Tuesday, January 10, 2012

American Cowboy Chaps: Then and Now

By Charlotte Raby
Sitting on Laura Ingall's steps

 For everyone who loves western romances, no cowboy fantasy would be complete without envisioning (at least once) our heroic wrangler in full Wild West regalia, which, of course, always includes chaps.

 Many sources consider the historical beginning of chaps to have started with Mexican Vaqueros in the 1800’s, but really, they were used over thirty thousand years ago and evolved into what we consider them to be today.

A BREED APART by Charlotte Raby.
If you’re in the mood for a contemporary western romance full of rough and tumble wranglers, find my novel, A Breed Apart here:

Kindle: http://www.amazon.com/A-Breed-Apart-ebook/dp/B004SIQUHC/ref=sr_1_6?s=digital-text&ie=UTF8&qid=1325351788&sr=1-6
Kindle and other formats: https://www.smashwords.com/books/search?query=charlotte+raby  
Don't miss the excerpt toward the end of Charlotte's post. And please read her bio, too...you've got to see how much this talented woman does.


Nomadic peoples of the Upper Paleolithic era (30-50 thousand years ago) learned how to make and sew leather into clothing, as evidenced by their cave drawings, leather-scraping tools, and bone and thorn needles discovered in Spain.  These people most likely discovered animal skins on the forest floor which had been tanned naturally by tannins excreted from rotting vegetation. In 2010, archeologists found tangible evidence in the Swiss Alps: leather leggings created during the Neolithic period. They were 4200 years old, made from goat skin, and tanned with birch bark.  Prehistoric people gave us the concepts of making and sewing leather, as well as dyeing, bleaching, and decorating it.

 Now fast forward to the 1500’s. The Plains and Eastern Native American tribes had been sewing and wearing leather clothing, including leggings, for quite some time. The leggings evolved from hides with forelegs tied at the ankle and hind legs either tied the waist or tucked into belts to fitted styles. They were cut and sewn, first with a front seam, then later with a side seam to aid horseback riding. In 1534, Louisiana was a French colony; Mountain men travelled extensively, interacting with many Native American tribes, and most likely took the idea of leather leggings and passed it along. Although Louisiana was ceded to Spain and Britain in 1762, the French continued to settle the land through the mid 1800’s.

 Enter the Mexican Vaqueros. They initially used thick hide as an apron tied to the saddle horn that covered the horse’s breast and rider’s legs. These were called Arma (weapon, armor). Eventually, Armitas were created, which tied around the leg, extending to just below the knee and covering only the exposed part of the leg.  Later, Armitas became like short trousers one would step into and pull up.  In the 1840’s these evolved into what we know of today as chaps and were called chaparreras and chaparajos (the j sounds like h).  The root of these words is chapa, meaning sheet; the word chapara follows, which means plate.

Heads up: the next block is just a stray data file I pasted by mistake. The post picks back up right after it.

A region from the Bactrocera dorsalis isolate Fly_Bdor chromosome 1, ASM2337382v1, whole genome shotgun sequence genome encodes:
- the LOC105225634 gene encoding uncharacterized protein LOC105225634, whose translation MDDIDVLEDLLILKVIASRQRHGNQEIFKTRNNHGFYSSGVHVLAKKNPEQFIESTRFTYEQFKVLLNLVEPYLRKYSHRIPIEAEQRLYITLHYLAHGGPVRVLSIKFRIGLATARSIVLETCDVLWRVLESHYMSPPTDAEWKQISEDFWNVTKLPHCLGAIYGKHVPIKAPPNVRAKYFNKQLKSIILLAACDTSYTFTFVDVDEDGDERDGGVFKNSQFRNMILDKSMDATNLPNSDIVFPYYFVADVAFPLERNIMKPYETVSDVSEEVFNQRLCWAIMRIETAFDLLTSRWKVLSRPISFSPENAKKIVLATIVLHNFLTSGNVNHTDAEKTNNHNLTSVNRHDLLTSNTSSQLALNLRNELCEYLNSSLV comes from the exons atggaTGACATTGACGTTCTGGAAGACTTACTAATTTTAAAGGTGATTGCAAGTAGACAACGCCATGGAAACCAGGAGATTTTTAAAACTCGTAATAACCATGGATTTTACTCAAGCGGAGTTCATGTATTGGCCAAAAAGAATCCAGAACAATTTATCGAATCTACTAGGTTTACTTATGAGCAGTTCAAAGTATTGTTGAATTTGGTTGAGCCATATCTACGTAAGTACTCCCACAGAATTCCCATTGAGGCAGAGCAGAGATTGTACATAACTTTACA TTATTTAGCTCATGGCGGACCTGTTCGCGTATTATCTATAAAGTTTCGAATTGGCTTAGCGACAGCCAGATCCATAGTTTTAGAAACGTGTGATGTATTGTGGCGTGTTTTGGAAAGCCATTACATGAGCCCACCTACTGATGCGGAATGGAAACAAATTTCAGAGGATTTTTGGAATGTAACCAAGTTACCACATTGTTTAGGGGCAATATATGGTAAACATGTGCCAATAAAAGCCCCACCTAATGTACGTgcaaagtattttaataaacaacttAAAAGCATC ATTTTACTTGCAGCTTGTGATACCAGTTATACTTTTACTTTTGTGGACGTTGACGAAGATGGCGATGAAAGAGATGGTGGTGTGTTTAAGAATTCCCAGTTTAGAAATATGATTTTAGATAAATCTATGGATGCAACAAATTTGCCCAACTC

Although a strict Spanish pronunciation of chaps would give a hard ch sound, we can’t forget French influence on languages and cultures throughout the American West (and I would be interested in exploring chappen from 1275 Middle English and Dutch! But later.). The Spanish Chapara translates to plaque in French, which translates to plate in English. French and Spanish are closely related Romance Languages; therefore, French influence explains why in the American West, chaps is pronounced with a soft ch as in Charlemagne.  

The four styles of chaps from the 1800’s have changed very little since then: Below: Shotgun Chaps
Shotgun chaps, so named because the long tight fitting legs resemble shotgun barrels, were made to step into and were tight and often difficult to remove. Later, buckles and snaps were used, but today most come with a full length zipper along the outer leg. They were made from the leather of deer, elk, calf, goat, or wild animals. Today, they’re also made using nylon and ultra suede fabrics.

Bat Wing chaps (above) are long and tie around the thigh only. They have a wide flap of leather from the knee to the ankle that covers the rider’s boots and spurs and provides greater freedom of movement and ventilation in warmer climes.